A few years ago, I was interviewed in Dallas on the Daystar Television Network about my new book “Unique: Telling Your Story in the Age of Brands and Social Media.” One of the questions host Marcus Lamb asked me was about failure. As we attempt to be original and innovative in trying to communicate our message to the culture, what happens if we fail? Is it OK?
I responded with a resounding “Yes.” In fact, I told him what I teach our staff at Cooke Media Group. I tell them to “fail big.” I want my team to fail because they dreamed big, stretched too far, over-reached, or tried something new. I don’t want them to fail because of something they knew better, or because they weren’t paying attention, or because of arrogance. I want them to fail because they’re trying something no one has tried before.
I’m reminded of the scripture: “A wide door for effective work has opened,” the Apostle Paul wrote to the church at Corinth, “and there are many adversaries” (I Cor. 16:19). The potential for failure is certainly one of those adversaries. But I believe, as I read from Leonard Sweet, that because Jesus “…expects us to fail, and has provided us with a sacrament of failure, we can shake off the shackles that fetter us to success and be free to fail without guilt, without embarrassment, without timidity.
In the words of John Narrone, a theology which takes failure seriously “does not encourage fatalism, passivity, indifference to the world; rather it affirms that the man who cannot freely lay down his life is one whose ideals and values are already compromised. The man who cannot accept the possibility of complete, radical, personal failure in the carrying out of this Christian mission is not sharing that absolute poverty of spirit which characterized the freedom of Jesus to accept the divinely appointed means for his mission.”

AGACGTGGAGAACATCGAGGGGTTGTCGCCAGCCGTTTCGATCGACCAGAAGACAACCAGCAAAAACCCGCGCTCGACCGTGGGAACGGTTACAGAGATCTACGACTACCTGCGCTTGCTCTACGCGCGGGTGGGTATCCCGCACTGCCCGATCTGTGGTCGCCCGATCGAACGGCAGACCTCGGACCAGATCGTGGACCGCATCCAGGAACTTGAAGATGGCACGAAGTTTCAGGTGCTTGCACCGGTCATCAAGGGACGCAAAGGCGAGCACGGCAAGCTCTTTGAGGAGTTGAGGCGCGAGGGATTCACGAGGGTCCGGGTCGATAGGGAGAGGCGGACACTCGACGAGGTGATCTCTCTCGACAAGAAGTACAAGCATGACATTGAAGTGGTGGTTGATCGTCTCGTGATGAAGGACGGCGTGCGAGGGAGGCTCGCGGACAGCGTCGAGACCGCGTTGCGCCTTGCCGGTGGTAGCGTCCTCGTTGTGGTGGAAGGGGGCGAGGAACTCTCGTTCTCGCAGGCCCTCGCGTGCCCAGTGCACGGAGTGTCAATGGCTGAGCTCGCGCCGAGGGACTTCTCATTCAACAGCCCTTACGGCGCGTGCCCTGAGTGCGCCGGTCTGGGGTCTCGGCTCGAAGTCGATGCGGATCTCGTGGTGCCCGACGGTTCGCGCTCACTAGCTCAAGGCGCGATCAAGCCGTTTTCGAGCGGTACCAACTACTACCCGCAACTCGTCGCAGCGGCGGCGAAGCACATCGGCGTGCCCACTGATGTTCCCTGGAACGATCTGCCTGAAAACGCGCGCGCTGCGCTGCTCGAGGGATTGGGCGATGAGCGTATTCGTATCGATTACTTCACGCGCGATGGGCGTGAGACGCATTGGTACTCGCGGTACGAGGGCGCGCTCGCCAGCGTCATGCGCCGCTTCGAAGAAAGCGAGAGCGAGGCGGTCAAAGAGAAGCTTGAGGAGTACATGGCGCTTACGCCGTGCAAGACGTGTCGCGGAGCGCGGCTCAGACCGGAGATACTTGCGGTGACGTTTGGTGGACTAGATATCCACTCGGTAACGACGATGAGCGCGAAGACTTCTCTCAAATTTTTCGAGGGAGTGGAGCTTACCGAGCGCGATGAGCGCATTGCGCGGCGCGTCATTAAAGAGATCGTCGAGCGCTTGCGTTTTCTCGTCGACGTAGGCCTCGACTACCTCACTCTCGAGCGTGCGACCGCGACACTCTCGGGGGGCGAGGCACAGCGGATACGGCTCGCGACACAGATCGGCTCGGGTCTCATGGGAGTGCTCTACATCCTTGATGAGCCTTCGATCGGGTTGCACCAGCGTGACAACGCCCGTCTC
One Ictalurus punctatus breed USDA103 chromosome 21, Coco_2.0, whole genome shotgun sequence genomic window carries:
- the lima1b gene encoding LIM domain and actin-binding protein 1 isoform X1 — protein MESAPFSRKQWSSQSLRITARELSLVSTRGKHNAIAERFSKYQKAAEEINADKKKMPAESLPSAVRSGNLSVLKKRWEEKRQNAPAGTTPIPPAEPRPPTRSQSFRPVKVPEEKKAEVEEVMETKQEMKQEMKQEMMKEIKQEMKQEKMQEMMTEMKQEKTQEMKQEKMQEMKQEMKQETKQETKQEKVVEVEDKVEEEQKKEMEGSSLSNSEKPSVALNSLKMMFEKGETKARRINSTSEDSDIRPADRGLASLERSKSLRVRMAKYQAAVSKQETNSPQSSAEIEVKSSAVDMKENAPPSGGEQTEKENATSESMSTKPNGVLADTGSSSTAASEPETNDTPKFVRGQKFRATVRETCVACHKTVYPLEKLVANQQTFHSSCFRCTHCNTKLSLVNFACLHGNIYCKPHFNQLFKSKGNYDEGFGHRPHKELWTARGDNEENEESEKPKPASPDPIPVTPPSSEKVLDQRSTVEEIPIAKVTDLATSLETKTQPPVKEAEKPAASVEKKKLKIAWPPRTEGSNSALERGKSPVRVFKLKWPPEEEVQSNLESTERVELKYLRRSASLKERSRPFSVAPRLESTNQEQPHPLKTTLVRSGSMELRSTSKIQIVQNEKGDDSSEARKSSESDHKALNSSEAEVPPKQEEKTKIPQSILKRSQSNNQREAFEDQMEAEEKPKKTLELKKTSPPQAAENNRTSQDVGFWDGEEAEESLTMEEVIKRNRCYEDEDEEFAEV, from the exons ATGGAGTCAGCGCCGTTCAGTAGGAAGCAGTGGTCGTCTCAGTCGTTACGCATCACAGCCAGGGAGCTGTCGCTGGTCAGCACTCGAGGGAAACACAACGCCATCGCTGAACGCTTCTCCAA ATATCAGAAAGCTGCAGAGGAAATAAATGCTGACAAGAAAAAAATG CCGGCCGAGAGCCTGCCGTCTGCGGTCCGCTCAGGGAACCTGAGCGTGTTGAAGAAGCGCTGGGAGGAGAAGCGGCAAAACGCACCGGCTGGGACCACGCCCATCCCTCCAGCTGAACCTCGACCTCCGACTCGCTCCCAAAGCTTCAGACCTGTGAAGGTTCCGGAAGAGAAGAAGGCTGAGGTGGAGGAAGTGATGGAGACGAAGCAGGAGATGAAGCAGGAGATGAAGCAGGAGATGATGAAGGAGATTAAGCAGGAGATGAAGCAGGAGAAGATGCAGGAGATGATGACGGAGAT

I read recently on Beth Quick’s blog that: 75% of churches are dying or declining. 25% are growing – but 24% are growing from the alumni association of the 75%! It’s the “Walmartization” of American Christianity. 1% of churches, 3,300, maybe less than 2,000 even that are really growing. The 1% church.
That seems a small number from what I see out there. But the point is, are you reaching or recycling?
If we’re going to change that drift in the church, we’d better be prepared to try new things and be willing to fail in the attempt.
Again – Leonard Sweet: “Lacking the nerve of failure, we have suffered a failure of nerve – to dare to dream dreams, venture visions, and risk getting splinters that come from cutting against the grain.”